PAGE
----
“When both spouses suppress their anger at the other when unfairly attacked, earlier death was twice as likely than in all other types.” Source: Physorg
Sometimes people think emotional intelligence is the same as “being nice.” Based on this data, though, the intelligent use of emotion is to fight! Or maybe to fight nicely.
Yesterday morning that song kept running through my head. Family and I were walking on the beach, a glorious, amazing January-I-am-so-lucky- to-live-in-California kind of day, watching my kids collecting sea glass… and thinking about my dad in the hospital.
We don’t quite know what’s wrong, it seems most likely to be lung cancer, we will know in a couple of days. He just had an incredibly amazing surgery to remove a tumor and 1 vertebrae, and today he’s been able to sit in a chair and will be out of ICU.
It’s hard to hold onto how miraculous that is — while also thinking about the fact that he’ll start the “real” battle with this cancer in another week. These emotional paradoxes amaze me. How at once I can feel this incredible sense of blessing and concurrently feel a looming abyss of loss.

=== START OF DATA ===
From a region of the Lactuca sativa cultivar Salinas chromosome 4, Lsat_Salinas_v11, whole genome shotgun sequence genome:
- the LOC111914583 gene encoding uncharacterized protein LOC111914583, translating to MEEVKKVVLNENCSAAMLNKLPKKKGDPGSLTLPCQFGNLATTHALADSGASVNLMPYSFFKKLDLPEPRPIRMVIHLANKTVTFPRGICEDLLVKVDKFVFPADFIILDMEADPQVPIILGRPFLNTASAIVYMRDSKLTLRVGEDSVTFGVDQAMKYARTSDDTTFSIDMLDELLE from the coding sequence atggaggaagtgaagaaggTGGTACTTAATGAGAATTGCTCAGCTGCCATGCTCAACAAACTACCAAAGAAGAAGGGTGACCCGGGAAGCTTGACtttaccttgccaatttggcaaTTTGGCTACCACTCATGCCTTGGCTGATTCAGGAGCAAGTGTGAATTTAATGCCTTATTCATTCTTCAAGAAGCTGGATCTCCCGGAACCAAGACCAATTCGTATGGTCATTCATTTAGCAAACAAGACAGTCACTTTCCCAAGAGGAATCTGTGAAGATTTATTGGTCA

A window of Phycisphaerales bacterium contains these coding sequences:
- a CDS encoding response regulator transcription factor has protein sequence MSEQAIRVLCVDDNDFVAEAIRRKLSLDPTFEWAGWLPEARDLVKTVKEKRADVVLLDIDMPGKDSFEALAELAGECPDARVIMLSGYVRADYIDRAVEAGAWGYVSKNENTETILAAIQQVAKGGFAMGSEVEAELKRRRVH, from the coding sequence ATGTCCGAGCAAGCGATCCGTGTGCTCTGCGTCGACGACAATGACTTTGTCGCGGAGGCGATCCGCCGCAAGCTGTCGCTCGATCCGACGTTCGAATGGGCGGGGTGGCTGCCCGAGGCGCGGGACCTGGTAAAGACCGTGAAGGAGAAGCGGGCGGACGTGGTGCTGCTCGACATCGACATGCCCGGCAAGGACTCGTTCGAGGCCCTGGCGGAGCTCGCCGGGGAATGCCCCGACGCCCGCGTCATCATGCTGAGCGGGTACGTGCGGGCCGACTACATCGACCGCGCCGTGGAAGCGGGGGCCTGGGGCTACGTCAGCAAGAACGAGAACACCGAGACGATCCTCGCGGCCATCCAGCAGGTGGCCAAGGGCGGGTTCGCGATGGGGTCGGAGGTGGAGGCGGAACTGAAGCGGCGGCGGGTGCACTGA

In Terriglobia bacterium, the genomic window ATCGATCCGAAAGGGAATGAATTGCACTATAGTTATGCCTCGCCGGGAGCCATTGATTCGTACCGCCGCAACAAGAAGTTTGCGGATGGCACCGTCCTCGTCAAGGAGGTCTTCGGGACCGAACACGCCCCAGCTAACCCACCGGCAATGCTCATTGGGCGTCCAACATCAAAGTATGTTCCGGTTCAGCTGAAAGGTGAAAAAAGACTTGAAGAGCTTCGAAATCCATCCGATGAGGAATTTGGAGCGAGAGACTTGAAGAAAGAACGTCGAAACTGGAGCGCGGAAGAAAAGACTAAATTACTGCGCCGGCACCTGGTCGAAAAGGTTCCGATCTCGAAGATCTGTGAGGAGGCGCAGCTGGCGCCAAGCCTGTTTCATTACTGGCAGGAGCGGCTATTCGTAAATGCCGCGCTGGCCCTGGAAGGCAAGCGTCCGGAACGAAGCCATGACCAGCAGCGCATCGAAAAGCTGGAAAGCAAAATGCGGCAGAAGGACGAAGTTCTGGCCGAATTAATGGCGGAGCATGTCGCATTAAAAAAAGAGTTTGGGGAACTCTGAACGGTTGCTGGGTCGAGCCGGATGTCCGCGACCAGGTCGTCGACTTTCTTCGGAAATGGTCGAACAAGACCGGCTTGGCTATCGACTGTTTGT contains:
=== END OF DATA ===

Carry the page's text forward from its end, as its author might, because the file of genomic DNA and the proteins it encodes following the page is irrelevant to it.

I don’t want to “go there” until we get the oncology report, and I keep slipping into the shadows of grief – into thinking how much we’ll miss him, how much I’ll miss him, about how there are so many things we’d saved for someday.
Making Relationships Work: A Conversation with Psychologist John M. Gottman by Diane Coutu
Great article. Focus is on Gottman’s specialty, marriages, and it’s a bit thin on link to biz relationships — but the advice is very practical. 3 points I liked:
1. “Successful couples, he notes, look for ways to accentuate the positive. They try to say “yes” as often as possible.” Gottman uses metaphor of salt shaker that can be filled with “yes” – how often can you sprinkle that on relationships?